The 2015 Volvo XC90 features automatic braking when the driver turns in front of an oncoming vehicle. Image courtesy of Volvo Car Group.
Volvo Cars’ 2015 model-year XC90 luxury SUV, set to arrive in August, will offer an advanced standard safety package featuring two new technologies: a run-off-road protection package and auto brake-at-intersection capability.
Run-off-road accidents have different causes, including driver distraction, fatigue and poor weather conditions. Half of all traffic fatalities in the U.S. involve road-departure accidents. In Sweden, single-vehicle accidents account for one-third of all fatal and severe-injury crashes involving passenger cars.
Troubled by these statistics, Volvo set out to develop technology – dubbed Safe Positioning – that’s aimed at preventing these types of accidents.
The Safe Positioning capability means that in a run-off-road scenario, the Volvo XC90 detects what’s happening and tightens the front safety belts to keep the occupants in position. The belts are firmly tightened as long as the car is in motion.
To help prevent spine injuries, energy-absorbing functionality between the seat and seat frame helps cushion the vertical forces that can arise when the car lands hard in the terrain. This safety feature can reduce the vertical occupant forces by up to one-third, Volvo said.
The XC90 also features technologies that help the driver avoid run-off-road scenarios.
The Lane Keeping Aid applies extra steering torque when the car is about to leave the lane unintentionally. Additionally, Driver Alert Control, which is also standard, detects and warns tired or inattentive drivers. It even has Rest Stop Guidance, which directs the driver to the nearest rest area.
The XC90 also introduces technology that features automatic braking if the driver turns in front of an oncoming car. This is a common scenario at busy city intersections as well as on highways, where speed limits are higher. The Volvo XC90 detects a potential crash and brakes automatically to either avoid a collision or curtail its severity.
“These two world-firsts are further examples of how new technologies target substantial real-life traffic problems,” said Prof. Lotta Jakobsson, senior technical specialist in safety at Volvo Cars Safety Center. “This strategy moves us closer and closer to our ambition that by 2020 no one should be killed or seriously injured in a new Volvo.”
Other advanced safety features in the XC90 include:
Pre-crash protection in rear impacts -- Rearward facing radars detect if a rear impact is imminent, and safety belts are tightened in advance to keep the occupant in a good position. Lights also start flashing to warn the driver behind, and the brakes are activated to help reduce the impact on the occupants.
Together with Volvo Cars’ new seat design, which integrates the next generation of Whiplash Protection System (WHIPS), this new rear-impact, pre-crash function helps reduce whiplash injuries.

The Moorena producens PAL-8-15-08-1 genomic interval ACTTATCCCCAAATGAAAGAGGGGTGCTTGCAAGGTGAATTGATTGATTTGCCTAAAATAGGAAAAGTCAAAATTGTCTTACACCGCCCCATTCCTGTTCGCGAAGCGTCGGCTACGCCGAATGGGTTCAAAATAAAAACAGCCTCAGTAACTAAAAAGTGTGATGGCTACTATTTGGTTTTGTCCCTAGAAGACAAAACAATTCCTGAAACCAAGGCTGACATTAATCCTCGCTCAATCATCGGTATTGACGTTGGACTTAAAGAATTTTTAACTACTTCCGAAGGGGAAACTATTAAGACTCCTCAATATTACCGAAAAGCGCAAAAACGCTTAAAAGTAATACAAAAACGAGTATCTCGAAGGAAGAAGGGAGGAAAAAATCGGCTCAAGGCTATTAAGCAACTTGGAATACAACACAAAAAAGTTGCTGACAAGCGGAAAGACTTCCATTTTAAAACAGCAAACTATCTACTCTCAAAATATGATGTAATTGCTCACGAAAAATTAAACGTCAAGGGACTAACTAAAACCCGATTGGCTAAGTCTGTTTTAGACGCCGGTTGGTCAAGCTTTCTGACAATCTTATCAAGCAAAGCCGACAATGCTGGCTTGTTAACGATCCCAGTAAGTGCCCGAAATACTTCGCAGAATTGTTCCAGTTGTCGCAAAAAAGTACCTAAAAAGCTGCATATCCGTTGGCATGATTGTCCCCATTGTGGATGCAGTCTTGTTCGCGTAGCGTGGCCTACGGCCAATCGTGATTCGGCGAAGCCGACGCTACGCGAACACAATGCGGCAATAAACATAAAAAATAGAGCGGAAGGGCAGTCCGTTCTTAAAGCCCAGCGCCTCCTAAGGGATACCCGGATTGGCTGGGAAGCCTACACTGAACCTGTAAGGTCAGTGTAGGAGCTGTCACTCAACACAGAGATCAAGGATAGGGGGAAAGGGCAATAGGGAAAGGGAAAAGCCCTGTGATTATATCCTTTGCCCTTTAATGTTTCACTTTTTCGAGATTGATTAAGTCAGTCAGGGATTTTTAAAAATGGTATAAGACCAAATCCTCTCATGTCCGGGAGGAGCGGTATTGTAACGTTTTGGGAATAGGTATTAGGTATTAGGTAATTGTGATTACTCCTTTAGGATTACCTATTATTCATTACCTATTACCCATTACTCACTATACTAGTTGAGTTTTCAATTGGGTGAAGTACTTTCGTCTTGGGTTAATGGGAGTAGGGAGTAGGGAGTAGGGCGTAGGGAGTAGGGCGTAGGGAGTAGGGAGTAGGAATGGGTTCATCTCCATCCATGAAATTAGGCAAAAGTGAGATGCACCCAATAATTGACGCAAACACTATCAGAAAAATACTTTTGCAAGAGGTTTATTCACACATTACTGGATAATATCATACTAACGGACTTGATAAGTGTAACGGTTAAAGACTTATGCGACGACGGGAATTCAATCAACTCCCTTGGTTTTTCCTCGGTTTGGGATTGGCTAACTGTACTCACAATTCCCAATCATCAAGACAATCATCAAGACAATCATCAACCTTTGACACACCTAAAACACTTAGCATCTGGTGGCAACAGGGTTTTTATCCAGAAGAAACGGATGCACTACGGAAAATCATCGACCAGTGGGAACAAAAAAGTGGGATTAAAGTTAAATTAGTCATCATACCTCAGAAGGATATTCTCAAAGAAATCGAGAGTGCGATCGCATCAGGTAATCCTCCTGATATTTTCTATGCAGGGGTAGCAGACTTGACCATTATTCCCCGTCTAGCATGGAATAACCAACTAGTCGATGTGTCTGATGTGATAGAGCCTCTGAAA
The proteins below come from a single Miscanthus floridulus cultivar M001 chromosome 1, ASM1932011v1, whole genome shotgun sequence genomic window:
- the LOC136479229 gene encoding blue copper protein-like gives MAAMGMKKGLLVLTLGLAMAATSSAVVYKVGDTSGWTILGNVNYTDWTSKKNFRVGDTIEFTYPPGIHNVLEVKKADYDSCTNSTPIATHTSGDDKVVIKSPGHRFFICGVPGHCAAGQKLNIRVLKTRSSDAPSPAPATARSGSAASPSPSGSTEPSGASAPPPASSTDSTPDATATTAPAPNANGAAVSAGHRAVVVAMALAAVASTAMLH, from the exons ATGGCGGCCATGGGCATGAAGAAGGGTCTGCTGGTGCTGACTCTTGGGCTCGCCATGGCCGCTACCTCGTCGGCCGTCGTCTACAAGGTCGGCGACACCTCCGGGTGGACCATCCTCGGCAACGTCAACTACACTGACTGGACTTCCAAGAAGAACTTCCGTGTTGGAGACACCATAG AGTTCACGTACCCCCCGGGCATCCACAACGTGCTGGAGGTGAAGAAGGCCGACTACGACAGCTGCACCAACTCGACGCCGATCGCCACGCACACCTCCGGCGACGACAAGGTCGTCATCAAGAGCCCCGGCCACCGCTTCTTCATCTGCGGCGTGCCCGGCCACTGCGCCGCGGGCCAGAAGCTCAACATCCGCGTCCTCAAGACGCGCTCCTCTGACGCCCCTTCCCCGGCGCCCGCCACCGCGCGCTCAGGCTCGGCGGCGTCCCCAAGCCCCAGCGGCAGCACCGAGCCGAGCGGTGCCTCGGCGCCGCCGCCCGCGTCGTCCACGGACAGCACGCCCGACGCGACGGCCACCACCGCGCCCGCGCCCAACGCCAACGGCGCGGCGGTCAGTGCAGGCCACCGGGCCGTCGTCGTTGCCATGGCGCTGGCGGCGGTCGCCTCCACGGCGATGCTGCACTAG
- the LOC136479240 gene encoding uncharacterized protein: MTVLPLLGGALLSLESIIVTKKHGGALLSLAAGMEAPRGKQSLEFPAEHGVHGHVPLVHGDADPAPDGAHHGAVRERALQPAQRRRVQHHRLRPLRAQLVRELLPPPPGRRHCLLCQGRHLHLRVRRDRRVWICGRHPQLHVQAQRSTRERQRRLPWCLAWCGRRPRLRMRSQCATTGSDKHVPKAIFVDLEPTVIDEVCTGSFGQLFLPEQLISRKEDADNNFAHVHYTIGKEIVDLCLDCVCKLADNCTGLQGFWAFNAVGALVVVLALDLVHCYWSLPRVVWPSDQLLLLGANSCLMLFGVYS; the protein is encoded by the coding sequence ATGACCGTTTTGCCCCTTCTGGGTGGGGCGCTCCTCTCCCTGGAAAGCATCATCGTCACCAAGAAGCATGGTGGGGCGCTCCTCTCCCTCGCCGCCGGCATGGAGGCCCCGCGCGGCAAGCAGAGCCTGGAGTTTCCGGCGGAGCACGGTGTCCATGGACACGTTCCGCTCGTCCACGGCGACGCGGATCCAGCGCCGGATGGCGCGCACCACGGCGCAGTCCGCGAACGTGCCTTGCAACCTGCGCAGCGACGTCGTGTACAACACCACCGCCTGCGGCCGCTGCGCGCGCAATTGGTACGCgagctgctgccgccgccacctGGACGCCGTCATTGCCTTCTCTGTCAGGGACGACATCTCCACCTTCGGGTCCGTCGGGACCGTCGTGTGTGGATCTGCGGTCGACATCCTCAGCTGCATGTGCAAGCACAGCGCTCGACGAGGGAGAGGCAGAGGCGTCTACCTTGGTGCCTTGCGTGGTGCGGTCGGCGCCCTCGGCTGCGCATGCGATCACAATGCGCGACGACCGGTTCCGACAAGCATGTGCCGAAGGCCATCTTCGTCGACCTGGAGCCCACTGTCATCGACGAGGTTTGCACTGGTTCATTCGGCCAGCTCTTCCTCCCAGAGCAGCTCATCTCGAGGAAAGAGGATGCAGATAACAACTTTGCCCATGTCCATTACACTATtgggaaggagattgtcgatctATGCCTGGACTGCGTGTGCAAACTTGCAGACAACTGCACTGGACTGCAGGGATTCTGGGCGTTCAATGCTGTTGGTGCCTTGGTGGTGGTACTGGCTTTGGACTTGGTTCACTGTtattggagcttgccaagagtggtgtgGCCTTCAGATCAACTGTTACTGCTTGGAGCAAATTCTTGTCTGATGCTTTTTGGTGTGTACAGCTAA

Rollover prevention and protection -- The latest generation of Roll Stability Control comes standard. The system uses advanced sensors to calculate the risk of rolling over. If the risk is assessed as high, the car restricts engine torque and applies some braking force to one or more wheels to counteract the rollover tendency.
If a rollover is judged inevitable, the car activates the inflatable curtains. They cover all three seat rows for an extended period of time to help prevent head injuries.
All seven seats in the XC90 have pyrotechnical safety belt pre-tensioners that also activate in rollover situations.
City Safety auto-braking functions -- City Safety will become the umbrella name for all of Volvo Cars’ auto brake functions, which are standard equipment in the XC90. The purpose of the new collision avoidance system is to assist the driver when there’s a high risk of collision with another vehicle, pedestrian or cyclist. This assistance is made possible through an intuitive warning strategy and a brake support system. If a collision is almost unavoidable, the system will provide autonomous braking when the driver fails to respond to the imminent threat.
“City Safety is one of the most advanced standard crash prevention offers you can find in a modern car, Jakobsson said. “It now covers vehicles, cyclists and pedestrians in front of the car, day and night. We are now able to cover the whole span from dusk to dawn by a smarter and faster high-sensitive camera combined with advanced exposure control.”
Extended road sign information -- The XC90 is the first car on the market with Road Sign Information technology as standard. Volvo has improved the feature to show an extended selection of road signs in the digital display in front of the driver.
Blind spot coverage -- The Blind Spot Information System informs about vehicles in the blind spots. It also warns the driver about vehicles quickly approaching from behind.
Queue Assist -- Queue Assist improves safety by following the vehicle in front in slow-moving queues. Acceleration, braking and steering are controlled automatically.
“Distraction and inattentiveness are the most common causes of accidents in modern traffic,” Jakobsson explained. “The Adaptive Cruise Control with Queue Assist makes driving safer and more relaxed in monotonous stop-and-go traffic by adding steering assistance to the speed adaption.”
Click on the photo or link above to watch a video on the upcoming Volvo XC90 SUV.
Originally posted on Automotive Fleet